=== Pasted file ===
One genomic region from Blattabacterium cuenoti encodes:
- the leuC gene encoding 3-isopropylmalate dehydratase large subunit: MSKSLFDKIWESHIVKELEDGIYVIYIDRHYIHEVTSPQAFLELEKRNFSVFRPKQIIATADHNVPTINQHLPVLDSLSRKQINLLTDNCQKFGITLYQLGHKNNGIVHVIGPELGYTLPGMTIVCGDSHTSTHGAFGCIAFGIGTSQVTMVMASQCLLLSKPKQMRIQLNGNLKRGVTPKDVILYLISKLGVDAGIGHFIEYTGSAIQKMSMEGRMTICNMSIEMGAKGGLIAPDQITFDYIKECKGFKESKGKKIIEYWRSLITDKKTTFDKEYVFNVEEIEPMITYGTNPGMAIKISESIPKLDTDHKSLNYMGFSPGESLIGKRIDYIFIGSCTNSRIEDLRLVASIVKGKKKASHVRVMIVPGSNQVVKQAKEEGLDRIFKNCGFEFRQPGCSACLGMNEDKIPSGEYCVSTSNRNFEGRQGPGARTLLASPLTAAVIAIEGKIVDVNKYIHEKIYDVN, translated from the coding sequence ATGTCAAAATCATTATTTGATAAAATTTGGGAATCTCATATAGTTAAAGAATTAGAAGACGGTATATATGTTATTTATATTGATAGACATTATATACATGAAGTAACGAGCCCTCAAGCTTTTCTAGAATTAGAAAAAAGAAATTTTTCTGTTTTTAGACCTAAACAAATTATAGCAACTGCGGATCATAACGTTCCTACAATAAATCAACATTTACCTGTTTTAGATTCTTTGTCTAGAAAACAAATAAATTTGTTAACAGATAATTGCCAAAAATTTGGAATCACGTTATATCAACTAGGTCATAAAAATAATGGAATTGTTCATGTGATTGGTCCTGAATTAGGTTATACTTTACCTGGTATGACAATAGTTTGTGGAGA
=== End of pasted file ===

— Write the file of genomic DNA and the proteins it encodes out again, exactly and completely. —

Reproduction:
One genomic region from Blattabacterium cuenoti encodes:
- the leuC gene encoding 3-isopropylmalate dehydratase large subunit: MSKSLFDKIWESHIVKELEDGIYVIYIDRHYIHEVTSPQAFLELEKRNFSVFRPKQIIATADHNVPTINQHLPVLDSLSRKQINLLTDNCQKFGITLYQLGHKNNGIVHVIGPELGYTLPGMTIVCGDSHTSTHGAFGCIAFGIGTSQVTMVMASQCLLLSKPKQMRIQLNGNLKRGVTPKDVILYLISKLGVDAGIGHFIEYTGSAIQKMSMEGRMTICNMSIEMGAKGGLIAPDQITFDYIKECKGFKESKGKKIIEYWRSLITDKKTTFDKEYVFNVEEIEPMITYGTNPGMAIKISESIPKLDTDHKSLNYMGFSPGESLIGKRIDYIFIGSCTNSRIEDLRLVASIVKGKKKASHVRVMIVPGSNQVVKQAKEEGLDRIFKNCGFEFRQPGCSACLGMNEDKIPSGEYCVSTSNRNFEGRQGPGARTLLASPLTAAVIAIEGKIVDVNKYIHEKIYDVN, translated from the coding sequence ATGTCAAAATCATTATTTGATAAAATTTGGGAATCTCATATAGTTAAAGAATTAGAAGACGGTATATATGTTATTTATATTGATAGACATTATATACATGAAGTAACGAGCCCTCAAGCTTTTCTAGAATTAGAAAAAAGAAATTTTTCTGTTTTTAGACCTAAACAAATTATAGCAACTGCGGATCATAACGTTCCTACAATAAATCAACATTTACCTGTTTTAGATTCTTTGTCTAGAAAACAAATAAATTTGTTAACAGATAATTGCCAAAAATTTGGAATCACGTTATATCAACTAGGTCATAAAAATAATGGAATTGTTCATGTGATTGGTCCTGAATTAGGTTATACTTTACCTGGTATGACAATAGTTTGTGGAGA